- Gas Boom Or Not, More Oil Rigs Now
Thursday, August 18, 2011
by Tom Fowler
Natural gas drilling has been the dominant energy story in the U.S. for the past few years, but oil is back with a vengeance.
For the first time in 18 years, the number of oil rigs working in the U.S. has exceeded the number of natural gas rigs, according to July rig data compiled by IHS-CERA, covering both land and offshore rigs.
By 2020 this surge in oil drilling could increase U.S. oil production by as much as 3 million barrels per day, Peter Stark, head of IHS-CERA's industry relations said Wednesday during a session launching the start of Summer NAPE, the semi-annual oil and gas prospects expo being held in Houston.
Two factors are spurring the surge in oil production.
The combination of horizontal drilling and hydraulic fracturing, which has unlocked previously inaccessible gas, also has opened up new possibilities for oil production.
Relatively low natural gas prices have prompted companies to focus exploration efforts on more valuable oil and natural gas liquids.
Oil actually may have returned to the top of the heap among U.S. drilling rigs earlier this year, according to another data set. Baker Hughes' rig count for onshore and offshore rigs has oil surpassing natural gas on April 21, (913 oil rigs vs. 878 gas rigs) for the first time since April 28, 1995 (343 oil rigs vs. 321 gas rigs).
And on June 24 the number of rigs drilling for oil surpassed the 1,000 mark for the first time since 1987.
IHS-CERA predicts oil production could directly and indirectly generate another 1.3 million U.S. jobs over the next decade and raise an additional $97 billion in federal taxes and royalty payments.
The oil boom is showing up in well-known U.S. oil fields, like Texas' Permian Basin, and in newer fields like North Dakota's Bakken shale and the Utica shale in Ohio.
The surge could slow if natural gas prices continue to rise and make gas projects more attractive -- which many analysts expect in the next year.
Benchmark crude rose 93 cents Wednesday to $87.58 per barrel in trading on the New York Mercantile Exchange. Natural gas rose a penny to $3.93 per million British thermal units.
But at least for now, producers have reasons beyond crude and gas prices for renewed interest in oil.
In some cases drilling for oil can cost less than for gas. Tom Ward, CEO of SandRidge Energy, said his company is spending as little as $760,000 per well in the Central Basin field in the Permian, compared to several million per well in most shale gas fields.
John Christmann, head of Apache Corp.'s Permian Basin operations, said his company has acquired acreage in the Empire ABO field in the Permian, a field where no new wells have been drilled since 1984.
"In some cases you have million-barrel wells that have never had an offset drilled near them," Christmann said, seeing strong potential for large quantities of oil.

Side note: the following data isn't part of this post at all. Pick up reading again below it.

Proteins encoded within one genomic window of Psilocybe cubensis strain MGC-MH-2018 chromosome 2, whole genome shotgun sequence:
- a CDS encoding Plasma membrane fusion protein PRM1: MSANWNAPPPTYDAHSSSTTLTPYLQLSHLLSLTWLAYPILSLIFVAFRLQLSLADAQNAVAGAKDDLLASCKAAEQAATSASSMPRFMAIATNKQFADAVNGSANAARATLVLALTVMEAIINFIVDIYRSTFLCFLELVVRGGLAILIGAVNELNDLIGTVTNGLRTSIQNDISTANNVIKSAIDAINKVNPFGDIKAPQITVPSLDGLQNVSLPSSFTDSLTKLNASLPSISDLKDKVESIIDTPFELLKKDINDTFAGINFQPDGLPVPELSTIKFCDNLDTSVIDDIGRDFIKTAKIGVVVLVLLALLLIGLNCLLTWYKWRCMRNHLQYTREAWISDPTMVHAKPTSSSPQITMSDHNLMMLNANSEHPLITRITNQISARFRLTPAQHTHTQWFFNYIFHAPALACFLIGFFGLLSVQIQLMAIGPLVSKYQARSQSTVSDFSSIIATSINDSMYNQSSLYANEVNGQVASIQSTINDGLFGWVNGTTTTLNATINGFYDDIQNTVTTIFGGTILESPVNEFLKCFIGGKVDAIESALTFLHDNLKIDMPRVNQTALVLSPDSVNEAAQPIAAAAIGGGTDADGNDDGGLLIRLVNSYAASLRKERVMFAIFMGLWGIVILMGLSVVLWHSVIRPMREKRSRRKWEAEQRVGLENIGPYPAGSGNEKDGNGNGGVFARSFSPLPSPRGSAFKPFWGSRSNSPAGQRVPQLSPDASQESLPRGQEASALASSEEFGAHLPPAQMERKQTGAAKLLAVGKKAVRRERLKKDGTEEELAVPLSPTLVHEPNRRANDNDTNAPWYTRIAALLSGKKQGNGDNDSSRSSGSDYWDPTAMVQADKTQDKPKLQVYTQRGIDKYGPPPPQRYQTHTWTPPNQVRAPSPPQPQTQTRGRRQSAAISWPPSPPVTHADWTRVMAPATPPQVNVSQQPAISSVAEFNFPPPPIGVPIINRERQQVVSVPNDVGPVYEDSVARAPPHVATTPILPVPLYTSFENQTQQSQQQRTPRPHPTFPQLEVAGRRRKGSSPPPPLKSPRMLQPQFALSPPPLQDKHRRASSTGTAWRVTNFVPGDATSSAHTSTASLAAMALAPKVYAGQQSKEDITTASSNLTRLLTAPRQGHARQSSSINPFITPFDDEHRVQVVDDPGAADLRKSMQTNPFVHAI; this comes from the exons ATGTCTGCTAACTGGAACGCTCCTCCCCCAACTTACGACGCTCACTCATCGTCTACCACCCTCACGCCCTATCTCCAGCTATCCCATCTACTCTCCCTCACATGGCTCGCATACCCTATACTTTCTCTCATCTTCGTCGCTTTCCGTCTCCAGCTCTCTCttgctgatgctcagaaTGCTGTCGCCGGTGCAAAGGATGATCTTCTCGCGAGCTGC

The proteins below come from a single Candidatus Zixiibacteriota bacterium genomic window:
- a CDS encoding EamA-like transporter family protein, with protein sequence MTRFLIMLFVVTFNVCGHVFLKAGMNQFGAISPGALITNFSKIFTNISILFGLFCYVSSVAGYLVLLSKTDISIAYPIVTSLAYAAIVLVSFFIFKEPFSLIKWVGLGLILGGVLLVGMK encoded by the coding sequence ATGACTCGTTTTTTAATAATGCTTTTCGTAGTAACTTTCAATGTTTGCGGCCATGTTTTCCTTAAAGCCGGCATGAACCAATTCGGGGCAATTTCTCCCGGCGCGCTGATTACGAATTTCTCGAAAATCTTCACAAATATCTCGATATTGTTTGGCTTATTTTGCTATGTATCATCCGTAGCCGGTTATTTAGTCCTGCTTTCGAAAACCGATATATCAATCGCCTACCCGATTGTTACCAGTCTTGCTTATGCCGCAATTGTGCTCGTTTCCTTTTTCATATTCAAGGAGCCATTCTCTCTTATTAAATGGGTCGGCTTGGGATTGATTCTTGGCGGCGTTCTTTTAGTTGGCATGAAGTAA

Oil shales will be a big topic on the floor of NAPE this year, as attendees assess potential oil and gas drilling and production projects.
Started in 1993 as the North American Prospect Expo with 80 booths and about 800 attendees, NAPE is now held twice a year, and the winter 2011 gathering in Houston had 1,600 booths and drew 16,000 attendees.
This week's Summer NAPE is expected to draw about 5,600 attendees and 600 booths.
Scott Wilmoth, a vice president at Houston investment bank Simmons & Co., said NAPE gives big firms and small a chance to see a lot of different deals in one place.
"Deals get done across the board," Wilmoth said.
NAPE is also a networking opportunity, said Charles Cusack, Petrohawk's Vice President of Exploration.
"The main benefit has been the multitude of contacts made at NAPE that have indirectly led to deals," Cusack said. "The most significant NAPE transaction was my first meeting Dick Stoneburner (Petrohawk's chief operating officer) at NAPE in 2000 that led to my working with him for over a decade."
Wilmoth expects a lot of discussion at NAPE about tight oil plays, including the Utica, the Lower Smackover Brown Dense in Arkansas and Louisiana, the Tuscaloosa Marine Shale and horizontal Wolfcamp in the Permian basin, among others.
The shale gas plays will still get attention, however -- including the areas in the Eagle Ford that yield oil and natural gas liquids, and the Marcellus shale in the northeast U.S., Wilmoth said. Internationally, unconventional oil and gas opportunities in Argentina may be a big draw at NAPE as well.
While the business is famously cyclical, the recent oil boom surprised some in the industry.
During a recent meeting of the National Petroleum Council in The Woodlands, the group discussed an upcoming report on U.S. natural gas reserves. Not surprising, the group said, the study would report that North American natural gas resource potential was enormous.
"Secondly, and perhaps surprisingly to some of us and certainly to many Americans, our Canadian and American oil resource base is also very big news," said NPC member Susan Tierney.
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